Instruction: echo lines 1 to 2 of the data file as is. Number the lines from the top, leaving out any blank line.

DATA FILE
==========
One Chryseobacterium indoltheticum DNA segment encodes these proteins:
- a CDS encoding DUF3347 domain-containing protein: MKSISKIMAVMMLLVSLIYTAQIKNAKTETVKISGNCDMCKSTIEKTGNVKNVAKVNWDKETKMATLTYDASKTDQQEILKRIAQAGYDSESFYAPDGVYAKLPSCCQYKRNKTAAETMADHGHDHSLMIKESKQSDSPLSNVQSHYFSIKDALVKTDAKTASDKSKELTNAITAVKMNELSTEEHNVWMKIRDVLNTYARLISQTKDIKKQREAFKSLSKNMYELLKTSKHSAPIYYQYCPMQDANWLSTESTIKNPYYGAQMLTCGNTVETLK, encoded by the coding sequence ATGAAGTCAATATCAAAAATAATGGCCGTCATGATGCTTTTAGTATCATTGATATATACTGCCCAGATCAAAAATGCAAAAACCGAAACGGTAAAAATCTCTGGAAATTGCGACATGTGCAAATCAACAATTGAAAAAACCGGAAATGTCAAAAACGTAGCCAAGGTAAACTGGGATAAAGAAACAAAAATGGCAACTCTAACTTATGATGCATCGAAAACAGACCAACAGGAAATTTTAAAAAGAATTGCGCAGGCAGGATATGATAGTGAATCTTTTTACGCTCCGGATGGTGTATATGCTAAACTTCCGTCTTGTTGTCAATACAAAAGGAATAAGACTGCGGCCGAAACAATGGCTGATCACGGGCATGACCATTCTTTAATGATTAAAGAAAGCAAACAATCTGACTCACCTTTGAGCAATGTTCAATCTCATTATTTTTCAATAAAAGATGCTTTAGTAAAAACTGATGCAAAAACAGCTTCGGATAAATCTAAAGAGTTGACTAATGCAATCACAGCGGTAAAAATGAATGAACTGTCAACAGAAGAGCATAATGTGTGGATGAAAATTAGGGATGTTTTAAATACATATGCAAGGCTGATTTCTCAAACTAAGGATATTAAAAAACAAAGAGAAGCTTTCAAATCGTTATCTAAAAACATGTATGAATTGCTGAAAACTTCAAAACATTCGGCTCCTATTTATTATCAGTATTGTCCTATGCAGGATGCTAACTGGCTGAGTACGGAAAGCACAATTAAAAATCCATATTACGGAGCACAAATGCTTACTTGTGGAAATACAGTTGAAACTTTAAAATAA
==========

One Chryseobacterium indoltheticum DNA segment encodes these proteins:
- a CDS encoding DUF3347 domain-containing protein: MKSISKIMAVMMLLVSLIYTAQIKNAKTETVKISGNCDMCKSTIEKTGNVKNVAKVNWDKETKMATLTYDASKTDQQEILKRIAQAGYDSESFYAPDGVYAKLPSCCQYKRNKTAAETMADHGHDHSLMIKESKQSDSPLSNVQSHYFSIKDALVKTDAKTASDKSKELTNAITAVKMNELSTEEHNVWMKIRDVLNTYARLISQTKDIKKQREAFKSLSKNMYELLKTSKHSAPIYYQYCPMQDANWLSTESTIKNPYYGAQMLTCGNTVETLK, encoded by the coding sequence ATGAAGTCAATATCAAAAATAATGGCCGTCATGATGCTTTTAGTATCATTGATATATACTGCCCAGATCAAAAATGCAAAAACCGAAACGGTAAAAATCTCTGGAAATTGCGACATGTGCAAATCAACAATTGAAAAAACCGGAAATGTCAAAAACGTAGCCAAGGTAAACTGGGATAAAGAAACAAAAATGGCAACTCTAACTTATGATGCATCGAAAACAGACCAACAGGAAATTTTAAAAAGAATTGCGCAGGCAGGATATGATAGTGAATCTTTTTACGCTCCGGATGGTGTATATGCTAAACTTCCGTCTTGTTGTCAATACAAAAGGAATAAGACTGCGGCCGAAACAATGGCTGATCACGGGCATGACCATTCTTTAATGATTAAAGAAAGCAAACAATCTGACTCACCTTTGAGCAATGTTCAATCTCATTATTTTTCAATAAAAGATGCTTTAGTAAAAACTGATGCAAAAACAGCTTCGGATAAATCTAAAGAGTTGACTAATGCAATCACAGCGGTAAAAATGAATGAACTGTCAACAGAAGAGCATAATGTGTGGATGAAAATTAGGGATGTTTTAAATACATATGCAAGGCTGATTTCTCAAACTAAGGATATTAAAAAACAAAGAGAAGCTTTCAAATCGTTATCTAAAAACATGTATGAATTGCTGAAAACTTCAAAACATTCGGCTCCTATTTATTATCAGTATTGTCCTATGCAGGATGCTAACTGGCTGAGTACGGAAAGCACAATTAAAAATCCATATTACGGAGCACAAATGCTTACTTGTGGAAATACAGTTGAAACTTTAAAATAA